Will They Play the Race Card?
I'm scared for Barack Obama, but not for the same reasons that many other black voters are. While the possibility of a crazed gunman coming after him does worry me, my real fear is grounded in something more probable -- that Hillary Clinton, after her less-than-stellar showing in Iowa and her close call in New Hampshire, will now go straight for Obama's jugular. Race, whether used subtly or as a blunt weapon, will undoubtedly be a factor.
We saw inklings of it last February in South Carolina, a state rich with black voters that holds its primary this month. News reports disclosed that an influential state lawmaker and prominent megachurch minister who had endorsed Clinton also happened to have a political consulting contract with the campaign worth some $200,000. Two other black state senators who later endorsed Clinton have financial ties to the lawmaker on the Clinton payroll. While the Clinton campaign defended the deal as legitimate and said the state senator was a longtime supporter, it looked to many like a slicker, ostensibly more respectable version of the old political strategy of spreading "street money" to black preachers to either depress or get out the black vote.
Last month, William Shaheen, a political surrogate for Clinton, was quoted publicly peddling concerns about Obama's admitted past drug use and intimating that Republicans -- not, heaven forbid, candidate Clinton herself -- would raise questions about it if Obama was nominated.
Shaheen, who was co-chairman of the New Hampshire campaign but has since resigned, told The Post: "It'll be: 'When was the last time? Did you ever give drugs to anyone? Did you sell them to anyone?' There are so many openings for Republican dirty tricks. It's hard to overcome."
What's harder to overcome is the idea that these patently insincere sentiments about Obama -- coming from an experienced political adviser working for a tightly controlled and heavily scripted campaign -- weren't part of a deliberate attempt to paint the Illinois senator as a stereotypical black drug dealer.
Clinton herself has made racially tinged comments that could be taken as either insensitive or patronizing. The most widely noticed was in her efforts to dismiss Obama's talk of "hope" and "change" as empty idealism. In doing so, she offhandedly diminished the important role played by Martin Luther King Jr. in pushing America to meet its promise of equality for millions of black Americans. "Dr. King's dream began to be realized when President Johnson passed the Civil Rights Act," Clinton said. "It took a president to get it done."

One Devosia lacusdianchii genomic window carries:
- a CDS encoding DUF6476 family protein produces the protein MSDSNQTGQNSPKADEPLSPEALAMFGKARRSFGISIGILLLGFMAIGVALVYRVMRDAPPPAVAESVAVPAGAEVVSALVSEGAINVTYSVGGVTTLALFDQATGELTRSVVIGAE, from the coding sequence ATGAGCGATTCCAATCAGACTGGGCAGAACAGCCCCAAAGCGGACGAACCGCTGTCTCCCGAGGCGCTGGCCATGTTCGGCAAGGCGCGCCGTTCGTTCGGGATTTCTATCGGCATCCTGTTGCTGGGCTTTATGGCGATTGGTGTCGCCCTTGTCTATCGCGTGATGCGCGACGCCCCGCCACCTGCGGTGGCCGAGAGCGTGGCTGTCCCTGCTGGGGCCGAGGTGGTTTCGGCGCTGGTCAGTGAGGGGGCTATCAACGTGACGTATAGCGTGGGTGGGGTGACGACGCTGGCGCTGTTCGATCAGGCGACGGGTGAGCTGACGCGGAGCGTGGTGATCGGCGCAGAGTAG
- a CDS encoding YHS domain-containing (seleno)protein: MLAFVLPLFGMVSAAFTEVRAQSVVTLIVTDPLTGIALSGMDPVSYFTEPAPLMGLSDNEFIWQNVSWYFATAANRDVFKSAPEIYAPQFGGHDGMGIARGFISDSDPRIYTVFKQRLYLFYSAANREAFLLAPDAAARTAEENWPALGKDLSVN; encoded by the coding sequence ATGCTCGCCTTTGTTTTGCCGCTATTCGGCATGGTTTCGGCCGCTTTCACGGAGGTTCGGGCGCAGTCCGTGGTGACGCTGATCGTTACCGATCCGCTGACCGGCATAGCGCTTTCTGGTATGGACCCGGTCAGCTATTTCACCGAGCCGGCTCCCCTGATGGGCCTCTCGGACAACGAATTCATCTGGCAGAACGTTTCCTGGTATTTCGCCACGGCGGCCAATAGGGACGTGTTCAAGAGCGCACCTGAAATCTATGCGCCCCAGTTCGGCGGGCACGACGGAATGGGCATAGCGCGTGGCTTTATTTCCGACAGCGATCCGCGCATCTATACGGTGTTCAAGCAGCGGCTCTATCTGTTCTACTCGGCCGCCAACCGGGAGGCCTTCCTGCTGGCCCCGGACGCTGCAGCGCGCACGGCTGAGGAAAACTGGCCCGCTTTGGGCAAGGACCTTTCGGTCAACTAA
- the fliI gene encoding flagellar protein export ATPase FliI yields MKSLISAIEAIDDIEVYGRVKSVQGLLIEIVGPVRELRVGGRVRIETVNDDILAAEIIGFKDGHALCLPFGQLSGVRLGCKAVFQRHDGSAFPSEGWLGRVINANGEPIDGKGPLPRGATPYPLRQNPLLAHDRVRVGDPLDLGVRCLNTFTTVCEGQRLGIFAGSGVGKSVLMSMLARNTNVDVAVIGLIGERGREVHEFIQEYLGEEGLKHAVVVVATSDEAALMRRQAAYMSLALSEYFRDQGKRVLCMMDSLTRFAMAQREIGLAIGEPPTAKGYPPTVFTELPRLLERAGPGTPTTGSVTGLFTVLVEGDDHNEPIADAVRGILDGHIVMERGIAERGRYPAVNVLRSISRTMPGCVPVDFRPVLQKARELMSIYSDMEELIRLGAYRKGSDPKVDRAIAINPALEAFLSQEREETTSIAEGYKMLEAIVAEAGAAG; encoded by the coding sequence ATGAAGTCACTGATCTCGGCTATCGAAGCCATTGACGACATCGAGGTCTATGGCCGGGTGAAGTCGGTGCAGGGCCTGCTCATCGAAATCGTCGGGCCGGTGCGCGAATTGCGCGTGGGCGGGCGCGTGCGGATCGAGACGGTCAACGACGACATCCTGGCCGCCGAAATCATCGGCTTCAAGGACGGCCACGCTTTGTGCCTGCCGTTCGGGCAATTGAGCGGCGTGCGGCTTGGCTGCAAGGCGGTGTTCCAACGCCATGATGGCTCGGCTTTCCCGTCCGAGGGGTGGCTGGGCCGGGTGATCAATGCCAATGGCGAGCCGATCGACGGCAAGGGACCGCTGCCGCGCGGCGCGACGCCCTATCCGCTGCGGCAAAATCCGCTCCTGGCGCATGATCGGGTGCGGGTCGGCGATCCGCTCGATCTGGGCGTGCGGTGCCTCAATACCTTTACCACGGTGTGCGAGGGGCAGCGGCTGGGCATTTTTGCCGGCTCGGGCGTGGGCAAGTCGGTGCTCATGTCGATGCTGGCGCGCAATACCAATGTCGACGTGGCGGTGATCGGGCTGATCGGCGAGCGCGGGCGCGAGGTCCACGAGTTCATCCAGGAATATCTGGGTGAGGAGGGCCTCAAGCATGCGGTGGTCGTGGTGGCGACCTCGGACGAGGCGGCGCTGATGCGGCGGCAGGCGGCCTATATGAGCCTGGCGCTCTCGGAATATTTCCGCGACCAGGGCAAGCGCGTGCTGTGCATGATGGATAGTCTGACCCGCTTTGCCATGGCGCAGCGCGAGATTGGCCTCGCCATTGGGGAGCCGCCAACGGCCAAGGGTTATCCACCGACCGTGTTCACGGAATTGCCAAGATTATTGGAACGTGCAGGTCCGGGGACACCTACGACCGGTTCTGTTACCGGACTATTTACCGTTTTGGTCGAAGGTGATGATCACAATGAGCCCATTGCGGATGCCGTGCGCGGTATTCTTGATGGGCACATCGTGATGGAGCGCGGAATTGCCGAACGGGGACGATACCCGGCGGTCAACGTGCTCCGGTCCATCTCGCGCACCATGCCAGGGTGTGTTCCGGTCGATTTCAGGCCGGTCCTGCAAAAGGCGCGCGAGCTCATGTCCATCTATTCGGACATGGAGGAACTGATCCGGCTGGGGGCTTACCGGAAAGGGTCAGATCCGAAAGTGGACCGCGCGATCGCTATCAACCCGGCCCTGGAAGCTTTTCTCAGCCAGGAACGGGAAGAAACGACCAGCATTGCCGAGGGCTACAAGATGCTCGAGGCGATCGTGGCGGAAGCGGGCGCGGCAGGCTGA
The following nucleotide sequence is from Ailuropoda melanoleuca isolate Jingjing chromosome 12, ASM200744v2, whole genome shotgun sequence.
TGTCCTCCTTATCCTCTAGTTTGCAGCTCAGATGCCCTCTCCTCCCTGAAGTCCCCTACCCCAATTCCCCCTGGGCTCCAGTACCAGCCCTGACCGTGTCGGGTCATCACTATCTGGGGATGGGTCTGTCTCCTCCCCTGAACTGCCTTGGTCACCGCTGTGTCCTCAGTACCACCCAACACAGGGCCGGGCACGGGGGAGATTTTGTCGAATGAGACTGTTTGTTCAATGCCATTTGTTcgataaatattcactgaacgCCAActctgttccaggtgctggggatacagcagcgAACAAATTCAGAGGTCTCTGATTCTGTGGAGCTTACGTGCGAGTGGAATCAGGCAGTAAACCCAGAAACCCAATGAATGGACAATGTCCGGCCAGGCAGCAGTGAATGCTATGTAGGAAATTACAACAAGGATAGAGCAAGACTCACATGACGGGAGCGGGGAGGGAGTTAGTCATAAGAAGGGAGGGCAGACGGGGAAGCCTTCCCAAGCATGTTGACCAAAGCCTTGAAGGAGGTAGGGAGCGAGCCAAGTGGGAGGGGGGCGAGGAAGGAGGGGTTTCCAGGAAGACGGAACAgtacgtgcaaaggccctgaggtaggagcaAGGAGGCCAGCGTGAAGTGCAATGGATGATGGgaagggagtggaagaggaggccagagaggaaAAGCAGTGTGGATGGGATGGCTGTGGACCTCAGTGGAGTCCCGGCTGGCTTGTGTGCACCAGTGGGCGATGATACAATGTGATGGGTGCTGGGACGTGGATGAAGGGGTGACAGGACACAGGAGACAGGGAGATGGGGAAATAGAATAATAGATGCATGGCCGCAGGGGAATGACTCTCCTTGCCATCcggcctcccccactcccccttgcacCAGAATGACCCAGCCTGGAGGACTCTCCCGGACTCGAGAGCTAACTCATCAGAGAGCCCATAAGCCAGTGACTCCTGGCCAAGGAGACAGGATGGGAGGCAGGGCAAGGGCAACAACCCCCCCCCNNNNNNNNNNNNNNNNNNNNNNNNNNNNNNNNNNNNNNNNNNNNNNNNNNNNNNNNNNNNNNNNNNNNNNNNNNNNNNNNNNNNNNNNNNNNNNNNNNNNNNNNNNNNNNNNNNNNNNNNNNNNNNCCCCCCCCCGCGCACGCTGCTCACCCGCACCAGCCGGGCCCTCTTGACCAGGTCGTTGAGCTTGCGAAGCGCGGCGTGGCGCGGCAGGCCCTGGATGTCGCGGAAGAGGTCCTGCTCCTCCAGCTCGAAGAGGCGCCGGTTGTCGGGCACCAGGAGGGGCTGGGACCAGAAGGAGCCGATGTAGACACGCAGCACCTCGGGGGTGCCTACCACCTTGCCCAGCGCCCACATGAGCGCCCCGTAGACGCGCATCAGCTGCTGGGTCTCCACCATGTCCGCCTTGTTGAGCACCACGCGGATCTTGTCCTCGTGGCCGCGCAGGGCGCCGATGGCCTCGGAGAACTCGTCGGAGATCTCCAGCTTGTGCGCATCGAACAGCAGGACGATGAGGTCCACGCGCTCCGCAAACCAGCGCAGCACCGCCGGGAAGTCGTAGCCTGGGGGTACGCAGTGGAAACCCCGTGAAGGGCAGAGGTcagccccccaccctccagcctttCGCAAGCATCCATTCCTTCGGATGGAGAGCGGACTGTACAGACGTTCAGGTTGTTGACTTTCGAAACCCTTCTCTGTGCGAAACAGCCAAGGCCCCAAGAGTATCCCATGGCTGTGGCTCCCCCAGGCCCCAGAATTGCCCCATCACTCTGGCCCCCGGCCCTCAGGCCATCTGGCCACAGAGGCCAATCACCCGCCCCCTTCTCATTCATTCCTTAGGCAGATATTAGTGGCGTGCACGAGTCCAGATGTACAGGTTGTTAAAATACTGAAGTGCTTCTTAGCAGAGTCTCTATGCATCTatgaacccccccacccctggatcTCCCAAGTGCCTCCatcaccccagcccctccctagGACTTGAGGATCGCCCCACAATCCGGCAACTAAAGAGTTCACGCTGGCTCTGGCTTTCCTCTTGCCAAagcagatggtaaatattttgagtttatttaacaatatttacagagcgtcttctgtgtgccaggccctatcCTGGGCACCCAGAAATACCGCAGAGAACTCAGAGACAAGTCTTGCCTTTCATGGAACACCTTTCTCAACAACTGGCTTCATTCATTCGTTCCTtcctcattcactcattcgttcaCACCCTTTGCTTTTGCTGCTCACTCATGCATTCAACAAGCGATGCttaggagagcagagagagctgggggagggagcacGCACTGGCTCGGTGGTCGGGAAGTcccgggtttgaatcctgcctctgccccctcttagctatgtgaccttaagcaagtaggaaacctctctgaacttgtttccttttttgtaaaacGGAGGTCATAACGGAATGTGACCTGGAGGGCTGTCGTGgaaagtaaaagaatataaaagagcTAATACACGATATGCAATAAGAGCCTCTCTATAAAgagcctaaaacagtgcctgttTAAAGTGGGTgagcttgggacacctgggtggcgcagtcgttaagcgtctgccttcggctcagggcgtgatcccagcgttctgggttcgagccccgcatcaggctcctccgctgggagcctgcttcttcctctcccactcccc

In other words, "I have a dream" is a nice sentiment, but King couldn't make it reality. It took a more practical and, of course, white president, Lyndon Johnson, to get blacks to the mountaintop. Of course no black man could have hoped to be president 44 years ago. And, for that matter, neither could any woman.
What was Clinton thinking? King's name is sacrosanct in most black households, and for poor and struggling blacks whose lives have yet to reflect King's ideals, "hope" is more than just a notion. Clinton managed to insult a beloved black leader in her eager attempt to insult a rising black leader.
Last August, while speaking to a gathering of black columnists, Clinton quipped that she was "in an interracial marriage." It was a cute allusion to the now common joke about her husband being America's first black president. I rolled my eyes nonetheless. One of the columnists characterized her speech "as shameless pandering." For me it was just another example of how, on the one hand, Clinton tries to give the impression that she really gets black people and, on the other, covertly uses race to undermine the credibility of the only black candidate running for the Democratic nomination.
If anyone needed any proof that the mean Clinton machine is alive and well in this campaign, all they had to do was watch Bill Clinton deliver his angry diatribe against Obama in New Hampshire last week just before the primary. His red-faced anger was clear and a little scary, too. It wasn't what he said but how he said it. His tone was contemptuous of his wife's main challenger, whom he described as a political neophyte who for some reason was being granted a honeymoon with the national media.
This is the same Bill Clinton who took on Sister Souljah, a young and, at the time, controversial black rapper who made incendiary racial remarks after the Los Angeles race riots. Many people accused Clinton of using the rapper, and an appearance before Jesse Jackson's Rainbow Coalition, as an opportunity to distance himself from Jackson, the ultimate race man. The move helped reinforce his white moderate bona fides.
Racial innuendo, whether used by those on the left or the right, is unacceptable. Democrats may think themselves protected against allegations of playing the race card because of the party's reliable past support from black voters. Those Democrats would be very wrong.
My generation of black voters is politically savvy and well educated. We couldn't care less about outdated notions of party loyalty. We are not our grandmothers, and no amount of candidate appearances at black churches is going to influence how we vote. We will certainly not sit back and allow Democratic candidates, or Republicans for that matter, to engage in Willie Horton-style tactics, even if the tactics are Willie Horton lite.
If Hillary Clinton competes against Obama fairly and without resorting to covert race baiting, large numbers of black voters will surely embrace her should she be the party's nominee. If she relies instead on racial fears and stereotypes, we should not give her our votes.
Marjorie Valbrun, a journalist, lives in Washington. Her e-mail address firstname.lastname@example.org.